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Lack of Inventory Holds Back Home Sales

home salesExisting-home sales have dipped for a fourth consecutive month, by 0.9% between April and May. Slowly declining sales is a trend experts attribute to low supply—which they say could improve in the coming months—and unaffordability. The National Association of Realtors (NAR) reports that the median home prices nationwide saw a record year-over-year increase of 23.6% in May to $350,300. On average during the month, properties sold at 17 days on the market.

"Home sales fell moderately in May and are now approaching pre-pandemic activity," said Lawrence Yun, NAR's Chief Economist. "Lack of inventory continues to be the overwhelming factor holding back home sales, but falling affordability is simply squeezing some first-time buyers out of the market."

Yun added that the outlook is "encouraging," and that he expects the inventory situation to improve, which, he adds, "will give buyers more options and help tamp down record-high asking prices for existing homes."

A closer look at the housing inventory—single-family, condominiums, and co-ops, showed a total of 1.23 million units, up 7.0% from April's inventory and down 20.6% from one year ago (1.55 million). Unsold inventory sits at a 2.5-month supply at the present sales pace, marginally up from April's 2.4-month supply but down from 4.6-months in May 2020, according to NAR's monthly report.

Typical time on the market for for-same existing homes was equal to what it was in April, but units are selling quicker than they were at this time last year (17 days now compared to 26 then).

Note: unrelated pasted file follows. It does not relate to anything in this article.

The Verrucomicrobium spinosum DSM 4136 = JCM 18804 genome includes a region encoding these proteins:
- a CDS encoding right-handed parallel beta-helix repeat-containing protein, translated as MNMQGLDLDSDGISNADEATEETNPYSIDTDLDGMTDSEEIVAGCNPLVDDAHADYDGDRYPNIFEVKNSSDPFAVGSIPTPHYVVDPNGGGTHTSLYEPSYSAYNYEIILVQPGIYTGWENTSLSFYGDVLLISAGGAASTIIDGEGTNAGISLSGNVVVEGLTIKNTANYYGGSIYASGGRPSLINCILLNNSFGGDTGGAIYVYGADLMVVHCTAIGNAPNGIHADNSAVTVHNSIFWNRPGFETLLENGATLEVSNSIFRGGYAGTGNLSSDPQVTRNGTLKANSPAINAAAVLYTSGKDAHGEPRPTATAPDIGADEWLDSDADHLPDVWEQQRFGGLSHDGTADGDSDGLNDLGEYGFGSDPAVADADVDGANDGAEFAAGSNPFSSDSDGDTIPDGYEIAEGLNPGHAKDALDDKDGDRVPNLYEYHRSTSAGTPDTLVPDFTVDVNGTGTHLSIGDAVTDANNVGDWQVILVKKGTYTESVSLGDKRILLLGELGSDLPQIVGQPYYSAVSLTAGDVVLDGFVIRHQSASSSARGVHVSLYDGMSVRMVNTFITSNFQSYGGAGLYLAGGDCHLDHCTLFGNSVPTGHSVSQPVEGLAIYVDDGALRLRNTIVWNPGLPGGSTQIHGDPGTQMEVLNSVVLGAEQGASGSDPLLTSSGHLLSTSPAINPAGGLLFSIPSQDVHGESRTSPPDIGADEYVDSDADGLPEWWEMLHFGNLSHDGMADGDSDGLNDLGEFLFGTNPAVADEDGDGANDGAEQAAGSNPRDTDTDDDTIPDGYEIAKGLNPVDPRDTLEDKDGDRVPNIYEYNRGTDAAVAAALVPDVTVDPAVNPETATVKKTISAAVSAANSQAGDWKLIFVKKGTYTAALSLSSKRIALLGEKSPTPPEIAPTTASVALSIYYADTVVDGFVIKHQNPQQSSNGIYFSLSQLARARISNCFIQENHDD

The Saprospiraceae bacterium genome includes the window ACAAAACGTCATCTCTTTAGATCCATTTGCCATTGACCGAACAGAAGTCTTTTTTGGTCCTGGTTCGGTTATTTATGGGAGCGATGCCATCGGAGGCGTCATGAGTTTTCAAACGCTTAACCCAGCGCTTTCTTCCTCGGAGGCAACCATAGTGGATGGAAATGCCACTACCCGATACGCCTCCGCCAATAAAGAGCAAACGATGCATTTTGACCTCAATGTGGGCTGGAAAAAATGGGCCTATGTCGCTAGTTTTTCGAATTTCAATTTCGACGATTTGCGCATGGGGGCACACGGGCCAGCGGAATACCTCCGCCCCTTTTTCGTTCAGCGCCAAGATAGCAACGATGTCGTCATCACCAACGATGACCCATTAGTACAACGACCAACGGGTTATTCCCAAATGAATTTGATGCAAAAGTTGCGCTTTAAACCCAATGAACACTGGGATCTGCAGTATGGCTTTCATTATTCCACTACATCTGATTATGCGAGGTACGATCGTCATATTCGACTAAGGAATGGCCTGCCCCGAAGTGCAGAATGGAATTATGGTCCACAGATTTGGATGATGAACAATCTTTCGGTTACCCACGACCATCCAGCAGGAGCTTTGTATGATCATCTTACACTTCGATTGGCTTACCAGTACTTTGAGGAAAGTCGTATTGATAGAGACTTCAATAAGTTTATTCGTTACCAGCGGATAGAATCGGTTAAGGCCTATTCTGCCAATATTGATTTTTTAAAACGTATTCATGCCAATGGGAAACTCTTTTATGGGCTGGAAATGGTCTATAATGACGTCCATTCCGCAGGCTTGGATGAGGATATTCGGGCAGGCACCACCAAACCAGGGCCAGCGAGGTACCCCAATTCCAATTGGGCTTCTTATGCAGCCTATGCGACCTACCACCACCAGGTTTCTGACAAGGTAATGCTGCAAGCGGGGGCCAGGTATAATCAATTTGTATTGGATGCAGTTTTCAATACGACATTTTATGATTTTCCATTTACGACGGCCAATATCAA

During May, 31% of sales were to first-time buyers, which also is even with April but down from 34% in May 2020.

Vacation/second-home buyers and individual investors, who account for many a cash sale, bought 17% of houses in May, which is in line with the previous month but up from 14% a year ago. Cash sales made up 23% of transactions in May, down from 25% in April and up from 17% in May 2020. NAR points to its vacation-home study, which showed that from January to April 2021, the share of vacation home sales to total existing-home sales rose to 6.7%. Vacation home sales jumped 57.2% year-over-year compared to the 20% year-over-year growth in total existing-home sales, the association reported.

"The appeal of vacation homes has certainly grown during the pandemic, especially among employees permitted to work from home," Yun said. "As businesses decide new guidelines for remote workers, even allowing permanent remote options in some cases, look for vacation homes to remain a popular option."

NAR's report adds that foreclosures and short sales in May were minuscule, with distressed sales garnering a less than 1% share of home sales. That is unchanged from the previous month, and it is due to foreclosure moratoria, which, at least at the federal level, will end this summer. A year prior, distressed sales marked about 3% of existing-home sales.

Regionally, only one major section of America recorded a month-over-month increase—the Midwest. The other three—Northeast, South, West—regions saw sales decline. However, each of the four areas again registered double-digit year-over-year gains.

The full report is available at NAR.realtor.

About Author: Christina Hughes Babb

Christina Hughes Babb is a reporter for DS News and MReport. A graduate of Southern Methodist University, she has been a reporter, editor, and publisher in the Dallas area for more than 15 years. During her 10 years at Advocate Media/Dallas Magazine, she published thousands of articles covering local politics, real estate, development, crime, the arts, entertainment, and human interest, among other topics. She has won two national Mayborn School of Journalism Ten Spurs awards for nonfiction, and has penned pieces for Texas Monthly, Salon.com, Dallas Observer, Edible, and the Dallas Morning news, among others. Contact Christina at [email protected].

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